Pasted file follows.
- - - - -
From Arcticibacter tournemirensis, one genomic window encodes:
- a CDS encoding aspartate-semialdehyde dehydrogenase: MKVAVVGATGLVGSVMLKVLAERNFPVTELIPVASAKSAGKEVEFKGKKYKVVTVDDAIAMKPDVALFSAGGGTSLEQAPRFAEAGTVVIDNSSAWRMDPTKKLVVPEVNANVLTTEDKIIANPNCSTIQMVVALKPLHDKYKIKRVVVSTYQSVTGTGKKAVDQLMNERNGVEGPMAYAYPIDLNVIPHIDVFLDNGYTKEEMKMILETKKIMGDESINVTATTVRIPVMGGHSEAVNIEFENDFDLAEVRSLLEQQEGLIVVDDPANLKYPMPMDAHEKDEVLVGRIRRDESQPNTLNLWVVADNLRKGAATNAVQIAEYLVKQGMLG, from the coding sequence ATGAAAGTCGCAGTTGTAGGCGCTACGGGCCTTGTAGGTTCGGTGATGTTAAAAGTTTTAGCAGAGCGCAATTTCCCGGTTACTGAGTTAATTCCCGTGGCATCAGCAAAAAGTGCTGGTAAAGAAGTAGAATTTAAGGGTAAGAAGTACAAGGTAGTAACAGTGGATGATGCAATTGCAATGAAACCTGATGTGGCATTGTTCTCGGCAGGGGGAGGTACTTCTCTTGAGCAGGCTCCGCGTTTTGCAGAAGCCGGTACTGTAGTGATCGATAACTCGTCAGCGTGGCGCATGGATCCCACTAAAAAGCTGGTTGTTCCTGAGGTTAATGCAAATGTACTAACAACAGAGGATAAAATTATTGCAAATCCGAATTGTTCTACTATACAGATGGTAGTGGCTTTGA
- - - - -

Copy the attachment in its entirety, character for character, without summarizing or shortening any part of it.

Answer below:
From Arcticibacter tournemirensis, one genomic window encodes:
- a CDS encoding aspartate-semialdehyde dehydrogenase: MKVAVVGATGLVGSVMLKVLAERNFPVTELIPVASAKSAGKEVEFKGKKYKVVTVDDAIAMKPDVALFSAGGGTSLEQAPRFAEAGTVVIDNSSAWRMDPTKKLVVPEVNANVLTTEDKIIANPNCSTIQMVVALKPLHDKYKIKRVVVSTYQSVTGTGKKAVDQLMNERNGVEGPMAYAYPIDLNVIPHIDVFLDNGYTKEEMKMILETKKIMGDESINVTATTVRIPVMGGHSEAVNIEFENDFDLAEVRSLLEQQEGLIVVDDPANLKYPMPMDAHEKDEVLVGRIRRDESQPNTLNLWVVADNLRKGAATNAVQIAEYLVKQGMLG, from the coding sequence ATGAAAGTCGCAGTTGTAGGCGCTACGGGCCTTGTAGGTTCGGTGATGTTAAAAGTTTTAGCAGAGCGCAATTTCCCGGTTACTGAGTTAATTCCCGTGGCATCAGCAAAAAGTGCTGGTAAAGAAGTAGAATTTAAGGGTAAGAAGTACAAGGTAGTAACAGTGGATGATGCAATTGCAATGAAACCTGATGTGGCATTGTTCTCGGCAGGGGGAGGTACTTCTCTTGAGCAGGCTCCGCGTTTTGCAGAAGCCGGTACTGTAGTGATCGATAACTCGTCAGCGTGGCGCATGGATCCCACTAAAAAGCTGGTTGTTCCTGAGGTTAATGCAAATGTACTAACAACAGAGGATAAAATTATTGCAAATCCGAATTGTTCTACTATACAGATGGTAGTGGCTTTGA